Poach your eggs

poached egg on avocado toast

Up to 50% more nutrients are absorbed from a runny yolk than from a hard-boiled or over-hard egg. No idea how to poach eggs? All you do is crack open an egg into a pot of simmering water. Try these 71+ Egg Recipes for Weight Loss, too!

Add oil to rice

stirring rice stovetop

No, this is not an excuse to get all fried-rice-crazy on us. But if you drop a teaspoon of coconut oil into your boiling pot of water before cooking your non-fortified rice, researchers from the College of Chemical Sciences in Sri Lanka say that the rice will have 10 times the resistant starch (a good thing; it slows down rapid digestion) and stay this way even as a leftover.

And if you need more cooking tips, This Is the Easiest Way to Cook Rice.

Freeze your blueberries

frozen berries

Another way to manipulate your healthy food to be even healthier: Freeze your blueberries! Their antioxidant properties are heavily concentrated in the skins. And the ice crystals that form on the skin during the freezing process help make the antioxidants more available to your body, according to a South Dakota State University study.

Eat your pasta cold

tortellini pasta salad
Ildi Papp/Shutterstock

Similar to how oil can make rice better for you, pasta that has been chilled overnight (it's okay to reheat it!) will also keep you fuller for longer than if you had just cooked the noodles and served them right away. Keeping your pasta cold is one of the 40 Ultimate Pasta Tips to Stay Skinny!

Know when to cool your avocados

Slicing avocado

The easiest kitchen hack ever? Keep your avocados out on the counter to let them ripen faster, and put them in the fridge when they're ripe so they'll last longer. A surefire sign that an avo is well on its way to being ripe is when you can easily pop the "button" off the top of it.

Don't slice your strawberries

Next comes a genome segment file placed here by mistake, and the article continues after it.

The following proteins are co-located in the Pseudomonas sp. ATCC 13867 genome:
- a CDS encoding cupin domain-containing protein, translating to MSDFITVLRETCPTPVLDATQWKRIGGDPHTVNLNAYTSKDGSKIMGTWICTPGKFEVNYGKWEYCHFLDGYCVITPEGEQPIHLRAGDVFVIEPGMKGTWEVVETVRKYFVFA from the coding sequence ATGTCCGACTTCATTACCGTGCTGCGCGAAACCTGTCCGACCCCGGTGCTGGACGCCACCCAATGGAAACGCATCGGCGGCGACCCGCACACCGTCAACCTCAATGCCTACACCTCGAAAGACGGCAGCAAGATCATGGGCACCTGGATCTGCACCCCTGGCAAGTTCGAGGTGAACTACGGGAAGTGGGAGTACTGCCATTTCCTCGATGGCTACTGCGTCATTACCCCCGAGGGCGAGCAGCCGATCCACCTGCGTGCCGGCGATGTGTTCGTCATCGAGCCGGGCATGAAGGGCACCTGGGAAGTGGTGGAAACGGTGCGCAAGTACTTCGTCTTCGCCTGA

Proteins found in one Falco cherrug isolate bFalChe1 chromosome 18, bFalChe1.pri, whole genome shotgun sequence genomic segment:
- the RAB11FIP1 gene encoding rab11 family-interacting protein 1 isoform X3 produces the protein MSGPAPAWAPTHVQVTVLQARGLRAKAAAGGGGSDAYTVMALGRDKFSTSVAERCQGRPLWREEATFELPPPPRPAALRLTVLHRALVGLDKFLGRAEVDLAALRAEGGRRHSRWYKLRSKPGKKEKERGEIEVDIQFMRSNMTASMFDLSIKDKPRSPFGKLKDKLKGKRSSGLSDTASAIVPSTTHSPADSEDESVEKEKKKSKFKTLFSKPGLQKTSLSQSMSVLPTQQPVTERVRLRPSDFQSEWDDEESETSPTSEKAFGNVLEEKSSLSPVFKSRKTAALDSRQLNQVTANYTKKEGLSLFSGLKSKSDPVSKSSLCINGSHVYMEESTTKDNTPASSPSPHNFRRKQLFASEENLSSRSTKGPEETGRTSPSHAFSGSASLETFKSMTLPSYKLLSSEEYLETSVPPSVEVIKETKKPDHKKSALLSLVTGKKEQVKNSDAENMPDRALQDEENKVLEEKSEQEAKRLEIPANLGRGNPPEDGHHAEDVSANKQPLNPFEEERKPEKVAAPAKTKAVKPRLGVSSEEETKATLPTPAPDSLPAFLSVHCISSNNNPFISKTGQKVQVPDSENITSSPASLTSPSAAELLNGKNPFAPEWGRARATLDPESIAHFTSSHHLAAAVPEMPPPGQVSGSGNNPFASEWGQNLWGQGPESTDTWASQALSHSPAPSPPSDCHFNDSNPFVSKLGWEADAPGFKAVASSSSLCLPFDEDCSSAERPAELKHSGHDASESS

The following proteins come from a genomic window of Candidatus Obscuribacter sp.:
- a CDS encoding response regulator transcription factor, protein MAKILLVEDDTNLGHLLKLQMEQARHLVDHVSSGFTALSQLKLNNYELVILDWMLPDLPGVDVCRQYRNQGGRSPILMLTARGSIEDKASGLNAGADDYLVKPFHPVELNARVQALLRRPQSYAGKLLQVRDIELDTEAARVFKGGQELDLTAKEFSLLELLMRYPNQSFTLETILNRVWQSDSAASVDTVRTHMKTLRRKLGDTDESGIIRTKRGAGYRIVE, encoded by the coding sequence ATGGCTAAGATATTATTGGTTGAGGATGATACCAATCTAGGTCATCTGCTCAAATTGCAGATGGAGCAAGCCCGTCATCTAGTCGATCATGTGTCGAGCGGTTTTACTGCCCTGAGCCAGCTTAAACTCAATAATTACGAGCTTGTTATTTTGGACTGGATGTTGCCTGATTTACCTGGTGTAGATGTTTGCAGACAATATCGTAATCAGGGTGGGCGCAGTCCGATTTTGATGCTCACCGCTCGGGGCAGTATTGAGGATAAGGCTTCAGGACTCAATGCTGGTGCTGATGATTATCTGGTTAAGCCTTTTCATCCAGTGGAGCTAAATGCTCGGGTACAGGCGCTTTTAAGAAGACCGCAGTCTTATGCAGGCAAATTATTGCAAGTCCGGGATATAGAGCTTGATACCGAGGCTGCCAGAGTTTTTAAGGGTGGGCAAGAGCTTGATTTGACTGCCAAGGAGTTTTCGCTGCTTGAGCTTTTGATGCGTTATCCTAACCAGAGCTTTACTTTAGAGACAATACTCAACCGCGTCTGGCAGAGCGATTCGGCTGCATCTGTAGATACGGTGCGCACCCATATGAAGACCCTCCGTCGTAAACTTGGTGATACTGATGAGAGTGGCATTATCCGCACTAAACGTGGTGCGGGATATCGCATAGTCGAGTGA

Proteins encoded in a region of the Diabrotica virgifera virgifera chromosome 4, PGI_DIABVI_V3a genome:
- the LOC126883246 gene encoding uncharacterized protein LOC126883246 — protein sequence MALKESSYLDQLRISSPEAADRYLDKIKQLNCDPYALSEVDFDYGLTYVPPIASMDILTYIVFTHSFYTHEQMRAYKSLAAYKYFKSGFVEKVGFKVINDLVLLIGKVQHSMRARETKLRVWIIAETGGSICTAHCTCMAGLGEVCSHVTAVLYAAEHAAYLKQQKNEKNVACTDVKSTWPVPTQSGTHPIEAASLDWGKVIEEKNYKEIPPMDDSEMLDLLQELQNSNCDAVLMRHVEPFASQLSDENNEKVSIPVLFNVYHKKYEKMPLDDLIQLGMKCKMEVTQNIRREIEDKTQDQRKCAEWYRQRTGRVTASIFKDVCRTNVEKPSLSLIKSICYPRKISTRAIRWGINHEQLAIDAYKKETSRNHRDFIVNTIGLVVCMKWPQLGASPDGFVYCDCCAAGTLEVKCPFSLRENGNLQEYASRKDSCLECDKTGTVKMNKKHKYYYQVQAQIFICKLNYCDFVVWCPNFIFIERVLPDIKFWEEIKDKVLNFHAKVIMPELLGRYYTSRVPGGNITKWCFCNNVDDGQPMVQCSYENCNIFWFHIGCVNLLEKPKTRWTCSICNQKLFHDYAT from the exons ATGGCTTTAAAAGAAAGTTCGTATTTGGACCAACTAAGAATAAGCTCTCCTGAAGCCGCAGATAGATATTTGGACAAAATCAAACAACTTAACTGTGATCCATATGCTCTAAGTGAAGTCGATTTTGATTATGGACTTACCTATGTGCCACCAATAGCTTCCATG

Instead of being efficient and slicing your strawberries all at once to easily enjoy later, you'll want to keep them whole until you're just minutes away from eating them. Vitamin C is sensitive to light and oxygen and loses some of its antioxidant powers once it's been exposed. The same is true for oranges, which have a little less Vitamin C than a cup of strawberries.

Make frozen cubes

Herb ice cubes

Instead of watching that bunch of parsley spoil, chop it up and mix with a tiny bit of oil and then freeze as ice cubes that you can throw into a soup later. Or freeze sauces for quick, individual meals. Or use an ice cube tray to freeze kale for smoothies. Get creative!

We don't, however, recommend freezing onions. They soak up bacteria like crazy, and you really shouldn't ever use leftover cut onions.

For more chilly ideas, don't miss these 13 Genius Ice Cube Tray Hacks.

Salvage burnt cookies


You went through all this trouble to make healthy cookies, so don't let burnt bottoms ruin your day. Simply grab your zester and grate the black part off. Nice!

Smash that garlic

smashing garlic

For the quickest clove peeling process ever: Place the clove onto a cutting board and then smash it using the side of a chef's knife and your fist. It's fun to do and saves you time!

Crack eggs on the countertop

cracked egg

When you crack eggs on the side of the bowl, you risk eggshells getting in your food. Instead, crack them right on the counter.

And for more, check out these 108 most popular sodas ranked by how toxic they are.

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Inspired by The New York Times best-selling book series, Eat This, Not That! is a brand that's comprised of an award-winning team of journalists and board-certified experts, doctors, nutritionists, chefs, personal trainers, and dietitians who work together to bring you accurate, timely, informative, and actionable content on food, nutrition, dieting, weight loss, health, wellness, and more. Read more about Eat This